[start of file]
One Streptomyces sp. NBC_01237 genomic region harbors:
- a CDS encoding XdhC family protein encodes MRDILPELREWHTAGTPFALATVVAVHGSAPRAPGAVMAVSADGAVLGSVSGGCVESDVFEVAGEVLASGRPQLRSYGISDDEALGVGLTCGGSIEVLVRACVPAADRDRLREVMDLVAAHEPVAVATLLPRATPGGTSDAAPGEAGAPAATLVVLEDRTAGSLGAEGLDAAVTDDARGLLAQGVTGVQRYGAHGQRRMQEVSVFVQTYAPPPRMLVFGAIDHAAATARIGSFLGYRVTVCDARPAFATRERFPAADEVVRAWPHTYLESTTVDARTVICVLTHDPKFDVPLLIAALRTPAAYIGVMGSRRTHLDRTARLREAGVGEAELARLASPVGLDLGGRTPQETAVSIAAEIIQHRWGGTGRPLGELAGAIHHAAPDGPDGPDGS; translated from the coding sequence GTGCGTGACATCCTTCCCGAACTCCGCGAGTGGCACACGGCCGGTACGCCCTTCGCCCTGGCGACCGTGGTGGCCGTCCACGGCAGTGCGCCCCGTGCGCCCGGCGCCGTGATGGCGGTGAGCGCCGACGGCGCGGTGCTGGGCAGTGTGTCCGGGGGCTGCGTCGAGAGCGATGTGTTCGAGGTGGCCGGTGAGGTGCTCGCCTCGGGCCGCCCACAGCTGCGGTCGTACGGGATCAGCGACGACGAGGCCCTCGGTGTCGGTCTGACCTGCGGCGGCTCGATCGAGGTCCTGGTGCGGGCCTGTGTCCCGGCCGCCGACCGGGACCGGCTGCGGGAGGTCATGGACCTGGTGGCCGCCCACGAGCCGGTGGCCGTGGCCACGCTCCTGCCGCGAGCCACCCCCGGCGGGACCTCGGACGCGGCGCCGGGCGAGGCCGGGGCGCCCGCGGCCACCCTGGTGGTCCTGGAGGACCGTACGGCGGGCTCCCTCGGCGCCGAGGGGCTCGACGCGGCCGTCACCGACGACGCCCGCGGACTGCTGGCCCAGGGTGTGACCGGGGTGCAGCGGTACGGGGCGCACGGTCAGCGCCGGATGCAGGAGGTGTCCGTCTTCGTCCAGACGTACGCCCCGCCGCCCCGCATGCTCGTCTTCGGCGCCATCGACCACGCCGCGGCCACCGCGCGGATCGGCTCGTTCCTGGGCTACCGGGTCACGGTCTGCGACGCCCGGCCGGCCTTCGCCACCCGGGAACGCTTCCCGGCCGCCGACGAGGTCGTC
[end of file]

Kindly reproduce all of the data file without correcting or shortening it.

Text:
One Streptomyces sp. NBC_01237 genomic region harbors:
- a CDS encoding XdhC family protein encodes MRDILPELREWHTAGTPFALATVVAVHGSAPRAPGAVMAVSADGAVLGSVSGGCVESDVFEVAGEVLASGRPQLRSYGISDDEALGVGLTCGGSIEVLVRACVPAADRDRLREVMDLVAAHEPVAVATLLPRATPGGTSDAAPGEAGAPAATLVVLEDRTAGSLGAEGLDAAVTDDARGLLAQGVTGVQRYGAHGQRRMQEVSVFVQTYAPPPRMLVFGAIDHAAATARIGSFLGYRVTVCDARPAFATRERFPAADEVVRAWPHTYLESTTVDARTVICVLTHDPKFDVPLLIAALRTPAAYIGVMGSRRTHLDRTARLREAGVGEAELARLASPVGLDLGGRTPQETAVSIAAEIIQHRWGGTGRPLGELAGAIHHAAPDGPDGPDGS; translated from the coding sequence GTGCGTGACATCCTTCCCGAACTCCGCGAGTGGCACACGGCCGGTACGCCCTTCGCCCTGGCGACCGTGGTGGCCGTCCACGGCAGTGCGCCCCGTGCGCCCGGCGCCGTGATGGCGGTGAGCGCCGACGGCGCGGTGCTGGGCAGTGTGTCCGGGGGCTGCGTCGAGAGCGATGTGTTCGAGGTGGCCGGTGAGGTGCTCGCCTCGGGCCGCCCACAGCTGCGGTCGTACGGGATCAGCGACGACGAGGCCCTCGGTGTCGGTCTGACCTGCGGCGGCTCGATCGAGGTCCTGGTGCGGGCCTGTGTCCCGGCCGCCGACCGGGACCGGCTGCGGGAGGTCATGGACCTGGTGGCCGCCCACGAGCCGGTGGCCGTGGCCACGCTCCTGCCGCGAGCCACCCCCGGCGGGACCTCGGACGCGGCGCCGGGCGAGGCCGGGGCGCCCGCGGCCACCCTGGTGGTCCTGGAGGACCGTACGGCGGGCTCCCTCGGCGCCGAGGGGCTCGACGCGGCCGTCACCGACGACGCCCGCGGACTGCTGGCCCAGGGTGTGACCGGGGTGCAGCGGTACGGGGCGCACGGTCAGCGCCGGATGCAGGAGGTGTCCGTCTTCGTCCAGACGTACGCCCCGCCGCCCCGCATGCTCGTCTTCGGCGCCATCGACCACGCCGCGGCCACCGCGCGGATCGGCTCGTTCCTGGGCTACCGGGTCACGGTCTGCGACGCCCGGCCGGCCTTCGCCACCCGGGAACGCTTCCCGGCCGCCGACGAGGTCGTC